Wednesday, October 31, 2007

Week Two - Day Two - Closing Arguments

Philip Munger: There were over 70 people present in Courtroom 3 of the Federal Courthouse in Anchorage for this morning's closing arguments in the corruption case against ex-GOP legislator Vic Kohring. It was the seventh day of the trial.

Washington DC-based US Attorney Ed Sullivan opened with his only cogent presentation of the trial. It was focused and concentrated. He gave an overall assessment of the 2006 special sessions of the Alaska Legislature at which Kohring has been alleged to have conducted most of his illegal acts. He named the major oil companies backing Veco - Conoco-Phillips, Exxon and British Petroleum - something that hadn't been done in the prosecution's opening arguments.

Sullivan interspersed audio and video surveillance excerpts highlighting times Kohring took advantage of his knowledge he could milk ex-Veco CEO Bill Allen for money or favors, in exchange for co-operation, rather than, as Allen put it "going crazy" on him. Sullivan persuasively painted Kohring as a somewhat cynical opportunist who squeezed Veco so he wouldn't "screw" them. Sullivan asked the jury "How do you think Bill Allen would have felt if he knew' - Sullivan pointed to Kohring - "HE was playing him?"

Sullivan proposed that Allen would have given Kohring more money had there been a way to do that. But he couldn't, as Allen and Rick Smith were aware of growing scrutiny by the Alaska Public Office Commission, and by the media. Sullivan tied the progression of payments to Kohring with his subsequent fealty to Allen on particular, if not particularly large, issues through the special sessions.

Sullivan moved on to the matter of the job provided by Veco to Kohring's nephew. He asked "Do you think Veco was interested in Aaron [Kohring] because he was a basketball star or passed his algebra exam? No! He was hired because he was Vic Kohring's nephew." Sullivan then put a chart up on the screen - DAMN, I thought we'd be able to get through this trial without a Powerpoint presentation! -
that compared Kohring's acts to elements of the indictment.

John Henry Browne was at his best when talking to the jury about the scope, limitations and responsibilities of their duty as jurors. Others in the audience were impressed by the way he centered on this in his opening. Palmer attorney John Davies told me afterward he was moved to tears, as was my co-blogger, Fred James. I wasn't. But Davies was one of my favorite professors when I returned to college for a year in the 1980s - he was my business law prof. He's working now as Chief of Staff for Wes Keller, the man Sarah Palin appointed to take Vic Kohring's seat in the legislature.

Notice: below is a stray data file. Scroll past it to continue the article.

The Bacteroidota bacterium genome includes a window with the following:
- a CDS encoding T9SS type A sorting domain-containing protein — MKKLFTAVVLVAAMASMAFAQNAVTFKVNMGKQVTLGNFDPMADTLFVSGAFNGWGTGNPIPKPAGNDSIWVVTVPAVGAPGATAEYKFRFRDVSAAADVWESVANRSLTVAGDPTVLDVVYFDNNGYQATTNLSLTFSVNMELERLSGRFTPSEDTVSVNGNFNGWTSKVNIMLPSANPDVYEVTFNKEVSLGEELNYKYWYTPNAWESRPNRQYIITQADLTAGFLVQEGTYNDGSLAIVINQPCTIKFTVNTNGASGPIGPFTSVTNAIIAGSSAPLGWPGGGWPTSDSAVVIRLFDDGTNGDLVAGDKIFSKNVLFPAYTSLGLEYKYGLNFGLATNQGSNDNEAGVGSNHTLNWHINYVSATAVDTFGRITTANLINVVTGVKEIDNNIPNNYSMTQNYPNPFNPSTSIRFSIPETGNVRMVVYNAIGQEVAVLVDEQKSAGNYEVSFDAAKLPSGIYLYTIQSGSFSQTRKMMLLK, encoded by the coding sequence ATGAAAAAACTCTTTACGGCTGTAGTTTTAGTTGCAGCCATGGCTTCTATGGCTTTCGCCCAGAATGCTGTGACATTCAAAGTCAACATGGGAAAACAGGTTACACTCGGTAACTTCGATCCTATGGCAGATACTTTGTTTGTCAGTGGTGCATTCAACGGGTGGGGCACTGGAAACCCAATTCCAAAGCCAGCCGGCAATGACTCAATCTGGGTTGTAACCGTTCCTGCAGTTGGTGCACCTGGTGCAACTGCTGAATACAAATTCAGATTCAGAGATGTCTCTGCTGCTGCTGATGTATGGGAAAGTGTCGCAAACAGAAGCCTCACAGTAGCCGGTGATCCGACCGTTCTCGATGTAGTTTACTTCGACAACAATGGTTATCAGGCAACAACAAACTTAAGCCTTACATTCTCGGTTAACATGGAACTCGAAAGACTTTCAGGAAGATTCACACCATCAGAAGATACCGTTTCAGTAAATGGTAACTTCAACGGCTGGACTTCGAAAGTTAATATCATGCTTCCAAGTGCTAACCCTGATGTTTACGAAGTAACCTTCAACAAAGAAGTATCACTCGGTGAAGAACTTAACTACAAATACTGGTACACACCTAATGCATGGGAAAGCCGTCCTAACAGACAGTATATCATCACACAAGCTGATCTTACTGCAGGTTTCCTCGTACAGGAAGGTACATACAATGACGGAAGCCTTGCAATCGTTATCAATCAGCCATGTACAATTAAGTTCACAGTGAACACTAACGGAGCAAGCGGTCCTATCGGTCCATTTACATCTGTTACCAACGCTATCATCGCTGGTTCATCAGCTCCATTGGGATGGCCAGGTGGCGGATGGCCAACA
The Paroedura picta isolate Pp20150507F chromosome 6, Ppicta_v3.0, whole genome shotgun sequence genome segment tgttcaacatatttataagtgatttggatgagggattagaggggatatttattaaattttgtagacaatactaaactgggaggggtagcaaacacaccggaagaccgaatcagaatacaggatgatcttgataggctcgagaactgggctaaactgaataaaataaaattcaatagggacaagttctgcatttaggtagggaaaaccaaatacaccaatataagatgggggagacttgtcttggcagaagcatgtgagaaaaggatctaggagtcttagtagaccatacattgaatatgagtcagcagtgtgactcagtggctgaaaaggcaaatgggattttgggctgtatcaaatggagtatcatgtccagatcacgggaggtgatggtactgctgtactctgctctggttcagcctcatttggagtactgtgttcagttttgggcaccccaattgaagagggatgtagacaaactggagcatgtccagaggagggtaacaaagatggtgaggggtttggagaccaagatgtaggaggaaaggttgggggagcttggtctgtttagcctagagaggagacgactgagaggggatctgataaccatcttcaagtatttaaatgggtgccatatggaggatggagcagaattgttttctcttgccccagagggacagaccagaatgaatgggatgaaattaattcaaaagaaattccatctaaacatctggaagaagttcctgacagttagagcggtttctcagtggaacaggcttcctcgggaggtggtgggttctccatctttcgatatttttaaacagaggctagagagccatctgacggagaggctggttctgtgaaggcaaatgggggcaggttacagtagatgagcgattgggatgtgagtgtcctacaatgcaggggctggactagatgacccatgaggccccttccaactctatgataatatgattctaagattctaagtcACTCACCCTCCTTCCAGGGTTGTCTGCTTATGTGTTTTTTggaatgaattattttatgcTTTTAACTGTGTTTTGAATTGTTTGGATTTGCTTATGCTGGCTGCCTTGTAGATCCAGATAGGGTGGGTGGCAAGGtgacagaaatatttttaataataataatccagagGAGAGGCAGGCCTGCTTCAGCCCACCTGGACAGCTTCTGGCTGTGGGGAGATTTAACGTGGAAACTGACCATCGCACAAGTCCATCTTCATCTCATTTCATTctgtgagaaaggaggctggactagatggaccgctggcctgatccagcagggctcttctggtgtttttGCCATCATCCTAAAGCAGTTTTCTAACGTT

Browne was at his worst when attempting to recount what he considered to be egregious prosecutorial errors. I caught Browne on nine Bullshit moments, where he either told a flat-out lie - "we know that Veco spent $400,000 remodeling Ted Stevens' house" - or when he chastised the Feds bringing up events during the course of the trial that had nothing to do with the charging documents. Give me a break. The Feds brought up the pickup truck Kohring tried to borrow or rent from Allen only because Kohring brings it up on a recorded conversation. But in yesterday's examination by Browne of Bob Hall, the Big Lake firworks magnate, Hall brought up a pickup truck he loaned to kohring for the 2006 campaign. Browne brought it up this morning as if the Feds had been harping away on this. Browne brought this false flag issue up three times.

Browne's low-tech charts on jury responsibilities and jury instructions went from simple - NOT GUILTY MEANS NOT PROVEN - in 140 pt. helvetica, to a two-frame poster giving Jury Instruction #13, that couldn't possibly have been read by anybody more than five feet away from the poster. Where's Ross Perot when you really need him? Browne ended up with another posterboard - BE YOUR WORD. He left it behind, on its tripod stand, as Bottini came up to deliver the Fed's final summation.

Bottini used no notes, as he quickly addressed each of Browne's points from memory. He attacked Browne's contention of a known cost for the Stevens house renovations. He attacked Browne's characterization of Bill Allen as a sleazy lobbyist, by pointing out "Sleazy lobbyist, huh? Didn't stop this guy from dinner with this sleazy lobbyist, taking this sleazy lobbyist's money, eating with him, and getting the sleazy lobbyist to pay for it."

Regarding Browne's contention that the jury must consider the possibility that Allen just plain made up the earlier, six-to-seven-hundred dollar, unrecorded payments to Kohring, Bottini laughed, asking "If Allen is making this stuff up about earlier payments, don't you think he'd do a better job?" Bottini closed, saying "Kohring knew what it took to get money out of this guy. He turned Bill Allen into a human ATM machine. Mr. Kohring traded on his public office. That's all he had to trade."

Bottini was finished, but he looked around, saw Browne's posters against the clerk's desk, picked one up, and put it on the tripod stand. It was the one that said "NOT GUILTY MEANS NOT PROVEN." He took a felt pen, and scratched out the "NOT"s. Turned to Browne and Kohring, smiled a bit, concluding the proceedings.

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